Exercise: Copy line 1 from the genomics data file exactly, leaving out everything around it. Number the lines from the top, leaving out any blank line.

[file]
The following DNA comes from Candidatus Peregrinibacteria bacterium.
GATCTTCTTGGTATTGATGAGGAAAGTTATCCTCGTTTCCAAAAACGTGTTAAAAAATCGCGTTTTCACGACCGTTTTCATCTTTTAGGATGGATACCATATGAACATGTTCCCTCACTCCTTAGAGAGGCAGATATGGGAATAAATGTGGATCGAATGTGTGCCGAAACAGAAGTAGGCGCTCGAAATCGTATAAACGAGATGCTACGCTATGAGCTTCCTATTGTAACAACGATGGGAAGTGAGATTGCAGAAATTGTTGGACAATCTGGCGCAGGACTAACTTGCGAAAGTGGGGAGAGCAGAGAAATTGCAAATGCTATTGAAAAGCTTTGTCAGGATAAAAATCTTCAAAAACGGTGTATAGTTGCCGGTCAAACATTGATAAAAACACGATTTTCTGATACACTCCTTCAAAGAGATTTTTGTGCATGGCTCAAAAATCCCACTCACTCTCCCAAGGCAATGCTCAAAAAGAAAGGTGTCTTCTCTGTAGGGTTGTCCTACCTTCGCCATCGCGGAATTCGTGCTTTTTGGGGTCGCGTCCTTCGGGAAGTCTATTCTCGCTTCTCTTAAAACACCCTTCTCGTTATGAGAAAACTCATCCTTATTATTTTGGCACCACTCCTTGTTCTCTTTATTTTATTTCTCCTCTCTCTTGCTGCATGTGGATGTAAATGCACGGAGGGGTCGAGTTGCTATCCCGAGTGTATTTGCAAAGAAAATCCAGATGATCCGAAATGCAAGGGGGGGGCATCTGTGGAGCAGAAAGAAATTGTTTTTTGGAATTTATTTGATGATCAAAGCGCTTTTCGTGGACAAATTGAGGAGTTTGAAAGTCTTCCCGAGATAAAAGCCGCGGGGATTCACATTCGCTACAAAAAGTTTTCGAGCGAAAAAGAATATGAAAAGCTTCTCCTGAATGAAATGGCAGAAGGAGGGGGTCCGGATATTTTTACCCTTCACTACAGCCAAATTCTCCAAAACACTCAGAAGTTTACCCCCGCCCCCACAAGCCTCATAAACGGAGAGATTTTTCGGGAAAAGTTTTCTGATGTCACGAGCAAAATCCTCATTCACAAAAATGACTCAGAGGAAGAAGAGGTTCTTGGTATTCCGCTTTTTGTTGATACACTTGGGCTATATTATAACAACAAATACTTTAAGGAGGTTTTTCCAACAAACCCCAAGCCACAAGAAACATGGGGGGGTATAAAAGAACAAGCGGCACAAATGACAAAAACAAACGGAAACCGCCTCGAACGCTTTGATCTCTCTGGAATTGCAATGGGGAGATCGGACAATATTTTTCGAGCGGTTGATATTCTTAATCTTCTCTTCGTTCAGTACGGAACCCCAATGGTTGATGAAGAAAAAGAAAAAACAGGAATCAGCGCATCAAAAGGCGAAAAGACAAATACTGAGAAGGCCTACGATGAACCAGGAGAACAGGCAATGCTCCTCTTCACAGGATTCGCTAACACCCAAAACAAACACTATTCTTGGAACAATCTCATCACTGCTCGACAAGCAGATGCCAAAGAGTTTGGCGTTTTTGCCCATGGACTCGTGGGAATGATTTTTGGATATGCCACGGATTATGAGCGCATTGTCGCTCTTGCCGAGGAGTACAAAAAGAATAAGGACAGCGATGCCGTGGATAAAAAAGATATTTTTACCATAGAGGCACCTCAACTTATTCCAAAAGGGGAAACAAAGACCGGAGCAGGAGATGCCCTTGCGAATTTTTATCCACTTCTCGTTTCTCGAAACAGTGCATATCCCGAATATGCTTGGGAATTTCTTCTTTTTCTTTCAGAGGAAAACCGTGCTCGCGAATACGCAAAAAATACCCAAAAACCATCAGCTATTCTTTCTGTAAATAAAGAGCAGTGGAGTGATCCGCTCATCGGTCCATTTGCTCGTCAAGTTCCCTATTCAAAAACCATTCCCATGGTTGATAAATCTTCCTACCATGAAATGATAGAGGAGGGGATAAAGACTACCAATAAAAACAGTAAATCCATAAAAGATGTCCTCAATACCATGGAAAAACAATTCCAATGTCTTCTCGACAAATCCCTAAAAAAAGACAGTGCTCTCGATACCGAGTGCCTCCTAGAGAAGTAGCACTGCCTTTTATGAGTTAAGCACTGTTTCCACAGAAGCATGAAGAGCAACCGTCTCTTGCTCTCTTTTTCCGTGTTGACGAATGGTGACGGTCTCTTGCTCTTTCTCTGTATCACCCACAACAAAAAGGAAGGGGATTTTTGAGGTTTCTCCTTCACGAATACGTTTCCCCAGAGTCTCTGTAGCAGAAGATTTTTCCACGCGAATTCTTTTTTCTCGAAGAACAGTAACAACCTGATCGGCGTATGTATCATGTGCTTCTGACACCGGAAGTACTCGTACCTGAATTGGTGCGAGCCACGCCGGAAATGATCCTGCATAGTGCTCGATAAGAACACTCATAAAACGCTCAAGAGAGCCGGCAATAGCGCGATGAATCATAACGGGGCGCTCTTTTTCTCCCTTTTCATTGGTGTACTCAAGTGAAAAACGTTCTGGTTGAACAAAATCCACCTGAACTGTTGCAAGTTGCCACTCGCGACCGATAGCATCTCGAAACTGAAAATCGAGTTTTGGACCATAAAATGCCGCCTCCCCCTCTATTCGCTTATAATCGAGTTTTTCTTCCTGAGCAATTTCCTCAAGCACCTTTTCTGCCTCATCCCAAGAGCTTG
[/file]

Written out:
The following DNA comes from Candidatus Peregrinibacteria bacterium.